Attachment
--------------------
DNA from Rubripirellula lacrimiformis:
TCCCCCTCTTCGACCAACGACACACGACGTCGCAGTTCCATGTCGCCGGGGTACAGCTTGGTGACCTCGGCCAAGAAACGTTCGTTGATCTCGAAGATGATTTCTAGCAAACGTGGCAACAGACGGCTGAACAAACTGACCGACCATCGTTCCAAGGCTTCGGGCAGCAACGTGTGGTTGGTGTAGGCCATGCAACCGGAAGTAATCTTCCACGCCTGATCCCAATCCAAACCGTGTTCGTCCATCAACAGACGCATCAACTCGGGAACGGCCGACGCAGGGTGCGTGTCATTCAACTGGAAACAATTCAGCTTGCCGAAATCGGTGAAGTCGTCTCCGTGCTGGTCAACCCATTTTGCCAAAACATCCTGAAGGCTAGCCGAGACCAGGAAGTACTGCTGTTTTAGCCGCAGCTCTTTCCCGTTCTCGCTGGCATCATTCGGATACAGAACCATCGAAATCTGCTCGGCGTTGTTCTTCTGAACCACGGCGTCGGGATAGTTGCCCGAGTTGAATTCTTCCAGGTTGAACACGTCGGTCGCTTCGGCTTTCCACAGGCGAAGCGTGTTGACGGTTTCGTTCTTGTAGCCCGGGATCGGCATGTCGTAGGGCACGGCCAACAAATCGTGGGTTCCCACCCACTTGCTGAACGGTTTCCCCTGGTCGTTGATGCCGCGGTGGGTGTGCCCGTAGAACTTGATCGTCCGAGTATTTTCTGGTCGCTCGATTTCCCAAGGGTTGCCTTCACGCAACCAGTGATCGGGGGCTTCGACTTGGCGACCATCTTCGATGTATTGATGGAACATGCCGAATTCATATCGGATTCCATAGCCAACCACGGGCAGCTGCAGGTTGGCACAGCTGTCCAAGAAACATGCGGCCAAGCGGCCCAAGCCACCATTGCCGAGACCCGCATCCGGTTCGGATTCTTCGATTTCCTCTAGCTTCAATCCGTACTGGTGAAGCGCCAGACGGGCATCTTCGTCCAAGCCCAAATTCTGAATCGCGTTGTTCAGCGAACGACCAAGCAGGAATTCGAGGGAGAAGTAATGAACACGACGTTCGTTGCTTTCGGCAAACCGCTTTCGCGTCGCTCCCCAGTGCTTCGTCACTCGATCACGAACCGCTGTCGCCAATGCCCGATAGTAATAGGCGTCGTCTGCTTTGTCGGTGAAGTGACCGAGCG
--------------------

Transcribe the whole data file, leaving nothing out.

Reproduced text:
DNA from Rubripirellula lacrimiformis:
TCCCCCTCTTCGACCAACGACACACGACGTCGCAGTTCCATGTCGCCGGGGTACAGCTTGGTGACCTCGGCCAAGAAACGTTCGTTGATCTCGAAGATGATTTCTAGCAAACGTGGCAACAGACGGCTGAACAAACTGACCGACCATCGTTCCAAGGCTTCGGGCAGCAACGTGTGGTTGGTGTAGGCCATGCAACCGGAAGTAATCTTCCACGCCTGATCCCAATCCAAACCGTGTTCGTCCATCAACAGACGCATCAACTCGGGAACGGCCGACGCAGGGTGCGTGTCATTCAACTGGAAACAATTCAGCTTGCCGAAATCGGTGAAGTCGTCTCCGTGCTGGTCAACCCATTTTGCCAAAACATCCTGAAGGCTAGCCGAGACCAGGAAGTACTGCTGTTTTAGCCGCAGCTCTTTCCCGTTCTCGCTGGCATCATTCGGATACAGAACCATCGAAATCTGCTCGGCGTTGTTCTTCTGAACCACGGCGTCGGGATAGTTGCCCGAGTTGAATTCTTCCAGGTTGAACACGTCGGTCGCTTCGGCTTTCCACAGGCGAAGCGTGTTGACGGTTTCGTTCTTGTAGCCCGGGATCGGCATGTCGTAGGGCACGGCCAACAAATCGTGGGTTCCCACCCACTTGCTGAACGGTTTCCCCTGGTCGTTGATGCCGCGGTGGGTGTGCCCGTAGAACTTGATCGTCCGAGTATTTTCTGGTCGCTCGATTTCCCAAGGGTTGCCTTCACGCAACCAGTGATCGGGGGCTTCGACTTGGCGACCATCTTCGATGTATTGATGGAACATGCCGAATTCATATCGGATTCCATAGCCAACCACGGGCAGCTGCAGGTTGGCACAGCTGTCCAAGAAACATGCGGCCAAGCGGCCCAAGCCACCATTGCCGAGACCCGCATCCGGTTCGGATTCTTCGATTTCCTCTAGCTTCAATCCGTACTGGTGAAGCGCCAGACGGGCATCTTCGTCCAAGCCCAAATTCTGAATCGCGTTGTTCAGCGAACGACCAAGCAGGAATTCGAGGGAGAAGTAATGAACACGACGTTCGTTGCTTTCGGCAAACCGCTTTCGCGTCGCTCCCCAGTGCTTCGTCACTCGATCACGAACCGCTGTCGCCAATGCCCGATAGTAATAGGCGTCGTCTGCTTTGTCGGTGAAGTGACCGAGCG